Travel Stories »

Happy Pizza and Cockfighting in Phnom Penh

Brutal rooster violence with a belly full of marijuana. An average night out in Cambodia.

I woke up on a Sunday morning in my cheap guesthouse on the lakeside bleary eyed and groggy. I swore to myself that I would start making real changes in my life. No more weed for one day, I assured myself. No drinking, no women, no extra expenses… For at least one day, I would be healthy and responsible. By noon, however, as I sat at a restaurant on the riverside with two Canadian friends eating a pizza coated with marijuana, all such notions had dissipated into oblivion.

We had met at the guesthouse in the morning, and they mentioned that they wanted to see cockfighting in the afternoon. I agreed that it would be interesting, but insisted that it wouldn’t be weird enough without the injection of a near-hallucinogenic dose of THC.

The ‘happy pizza’, as it’s called locally, is an interesting culinary experience. Marijuana has a slightly spicy taste that is quite pleasant on a pizza. It can be used as a good substitute for oregano. We munched through two large pizzas within half an hour, and followed it up with a round of “happy shakes,” which operate on much the same principle. Assured that we would be thoroughly stoned by early afternoon, we hopped back on our awaiting tuk-tuk and began rolling down the riverside at our top speed of about 20 km/hr.

“Fuck, how long is this gonna take?” John, one of my Canadian friends complained. “Does this guy even know where to go?”

“Relax, man, this is our best hope, maybe our only hope,” Mike, who had had the original idea of watching two roosters maul each other to death, assured him. “This is going to be amazing… but first I need to roll this joint…”

“Excuse me, sir,” I said, tapping the driver on the shoulder. “Can you stop for one moment please?”

He seemed to understand, and pulled over to the side of the road under the shade of a tree. Mike immediately rolled a cone-shaped joint of pure “skunk,” and we were rolling down the highway again smoking the joint like a cigarette. Fear of the police is non-existent in Cambodia.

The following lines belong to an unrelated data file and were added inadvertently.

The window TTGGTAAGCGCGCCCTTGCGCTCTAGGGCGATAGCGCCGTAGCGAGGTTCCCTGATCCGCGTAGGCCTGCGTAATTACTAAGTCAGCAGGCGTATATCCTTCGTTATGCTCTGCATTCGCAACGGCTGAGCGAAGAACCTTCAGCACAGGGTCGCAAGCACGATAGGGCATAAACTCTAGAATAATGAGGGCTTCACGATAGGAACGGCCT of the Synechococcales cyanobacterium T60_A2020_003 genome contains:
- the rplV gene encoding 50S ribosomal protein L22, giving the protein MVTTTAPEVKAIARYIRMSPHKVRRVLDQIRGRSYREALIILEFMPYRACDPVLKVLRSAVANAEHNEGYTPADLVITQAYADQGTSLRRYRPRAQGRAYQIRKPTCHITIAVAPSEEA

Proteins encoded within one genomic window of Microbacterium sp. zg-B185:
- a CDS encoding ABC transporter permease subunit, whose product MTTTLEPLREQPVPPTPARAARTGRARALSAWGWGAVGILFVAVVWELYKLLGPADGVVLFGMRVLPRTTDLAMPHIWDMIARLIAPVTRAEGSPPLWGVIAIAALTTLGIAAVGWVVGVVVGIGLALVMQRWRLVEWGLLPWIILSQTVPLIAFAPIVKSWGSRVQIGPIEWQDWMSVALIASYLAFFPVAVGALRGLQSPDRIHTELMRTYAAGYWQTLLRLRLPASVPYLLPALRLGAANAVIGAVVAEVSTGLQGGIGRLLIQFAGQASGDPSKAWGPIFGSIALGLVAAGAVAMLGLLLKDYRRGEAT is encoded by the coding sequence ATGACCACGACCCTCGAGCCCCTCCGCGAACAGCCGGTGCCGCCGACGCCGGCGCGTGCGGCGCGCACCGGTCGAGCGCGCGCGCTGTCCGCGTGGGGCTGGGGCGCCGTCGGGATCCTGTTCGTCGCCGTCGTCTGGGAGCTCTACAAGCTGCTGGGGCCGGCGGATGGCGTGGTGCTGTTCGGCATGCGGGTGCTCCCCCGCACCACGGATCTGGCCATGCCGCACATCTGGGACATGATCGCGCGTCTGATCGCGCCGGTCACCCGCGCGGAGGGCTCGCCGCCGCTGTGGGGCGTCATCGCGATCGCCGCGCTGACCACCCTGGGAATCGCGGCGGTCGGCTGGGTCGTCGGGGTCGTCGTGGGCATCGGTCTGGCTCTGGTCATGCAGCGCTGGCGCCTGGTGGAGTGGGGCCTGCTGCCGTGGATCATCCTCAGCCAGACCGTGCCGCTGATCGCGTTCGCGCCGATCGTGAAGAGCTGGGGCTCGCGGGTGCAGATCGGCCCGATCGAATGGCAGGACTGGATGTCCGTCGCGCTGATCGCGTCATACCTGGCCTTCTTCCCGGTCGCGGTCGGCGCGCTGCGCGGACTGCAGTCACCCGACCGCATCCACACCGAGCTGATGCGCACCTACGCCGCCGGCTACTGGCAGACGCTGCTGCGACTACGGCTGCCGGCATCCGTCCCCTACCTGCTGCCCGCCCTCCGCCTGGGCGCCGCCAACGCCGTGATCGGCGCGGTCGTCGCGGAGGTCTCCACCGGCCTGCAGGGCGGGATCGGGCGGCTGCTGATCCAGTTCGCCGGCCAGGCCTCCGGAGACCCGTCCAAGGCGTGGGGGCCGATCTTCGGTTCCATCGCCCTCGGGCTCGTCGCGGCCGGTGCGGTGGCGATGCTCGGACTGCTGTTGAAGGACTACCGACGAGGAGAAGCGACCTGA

We continued cruising around at our pathetically slow pace, being passed by bicycles on a regular basis. After half an hour, the driver began to stop to ask directions. None of us understanding Khmer, we trusted the fate of our day completely to our chauffer, and sat back to enjoy the heavy high that was beginning to take over our bodies and minds. Finally, after circling around a wide area a couple of times, our driver found someone who seemed to know what he was talking about. After a lot of pointing and animated discussion, we were on our way.

We pulled through several small alleys and eventually onto a dirt track, where we were forced to leave the tuk-tuk and walk through rancid, trash-filled puddles of mud, eventually arriving at a sizable farm. Looking around the area, it seemed that we were on the very outskirts of the city, and I imagined with reserved anticipation the weird spectacle that we were about to witness.

After paying the $2 entrance fee at the door, which seemed somewhat inflated by Cambodian standards, we entered the farm. Looking back at my two comrades I could see that John was experiencing mild moral reservations. Maybe he was just stoned. His eyes were completely bloodshot, and I imagined that we all looked half mad. Mike was grinning like a boy on Christmas morning.

“Fuck, this is cool, man! I love this country…” he said as we finally arrived at the ring.